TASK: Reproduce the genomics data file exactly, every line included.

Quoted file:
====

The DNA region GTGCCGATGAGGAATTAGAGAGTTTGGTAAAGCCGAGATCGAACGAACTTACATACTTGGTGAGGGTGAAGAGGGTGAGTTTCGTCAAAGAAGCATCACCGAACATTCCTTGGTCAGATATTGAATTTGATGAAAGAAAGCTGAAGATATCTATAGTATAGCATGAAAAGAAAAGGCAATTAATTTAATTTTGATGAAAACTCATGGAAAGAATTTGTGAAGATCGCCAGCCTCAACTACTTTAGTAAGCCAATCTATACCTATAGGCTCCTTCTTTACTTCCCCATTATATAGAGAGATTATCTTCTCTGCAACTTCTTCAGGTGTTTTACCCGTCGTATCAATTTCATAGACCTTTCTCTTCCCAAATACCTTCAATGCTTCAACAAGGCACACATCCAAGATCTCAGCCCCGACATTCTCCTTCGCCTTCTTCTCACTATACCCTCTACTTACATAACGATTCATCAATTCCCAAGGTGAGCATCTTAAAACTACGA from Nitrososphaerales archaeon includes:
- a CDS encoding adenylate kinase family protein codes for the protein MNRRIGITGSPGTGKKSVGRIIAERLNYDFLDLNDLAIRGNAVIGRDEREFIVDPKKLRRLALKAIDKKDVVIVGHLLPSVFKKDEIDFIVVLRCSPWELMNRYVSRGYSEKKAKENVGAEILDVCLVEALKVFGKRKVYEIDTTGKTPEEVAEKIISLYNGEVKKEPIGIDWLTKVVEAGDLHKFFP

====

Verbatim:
The DNA region GTGCCGATGAGGAATTAGAGAGTTTGGTAAAGCCGAGATCGAACGAACTTACATACTTGGTGAGGGTGAAGAGGGTGAGTTTCGTCAAAGAAGCATCACCGAACATTCCTTGGTCAGATATTGAATTTGATGAAAGAAAGCTGAAGATATCTATAGTATAGCATGAAAAGAAAAGGCAATTAATTTAATTTTGATGAAAACTCATGGAAAGAATTTGTGAAGATCGCCAGCCTCAACTACTTTAGTAAGCCAATCTATACCTATAGGCTCCTTCTTTACTTCCCCATTATATAGAGAGATTATCTTCTCTGCAACTTCTTCAGGTGTTTTACCCGTCGTATCAATTTCATAGACCTTTCTCTTCCCAAATACCTTCAATGCTTCAACAAGGCACACATCCAAGATCTCAGCCCCGACATTCTCCTTCGCCTTCTTCTCACTATACCCTCTACTTACATAACGATTCATCAATTCCCAAGGTGAGCATCTTAAAACTACGA from Nitrososphaerales archaeon includes:
- a CDS encoding adenylate kinase family protein codes for the protein MNRRIGITGSPGTGKKSVGRIIAERLNYDFLDLNDLAIRGNAVIGRDEREFIVDPKKLRRLALKAIDKKDVVIVGHLLPSVFKKDEIDFIVVLRCSPWELMNRYVSRGYSEKKAKENVGAEILDVCLVEALKVFGKRKVYEIDTTGKTPEEVAEKIISLYNGEVKKEPIGIDWLTKVVEAGDLHKFFP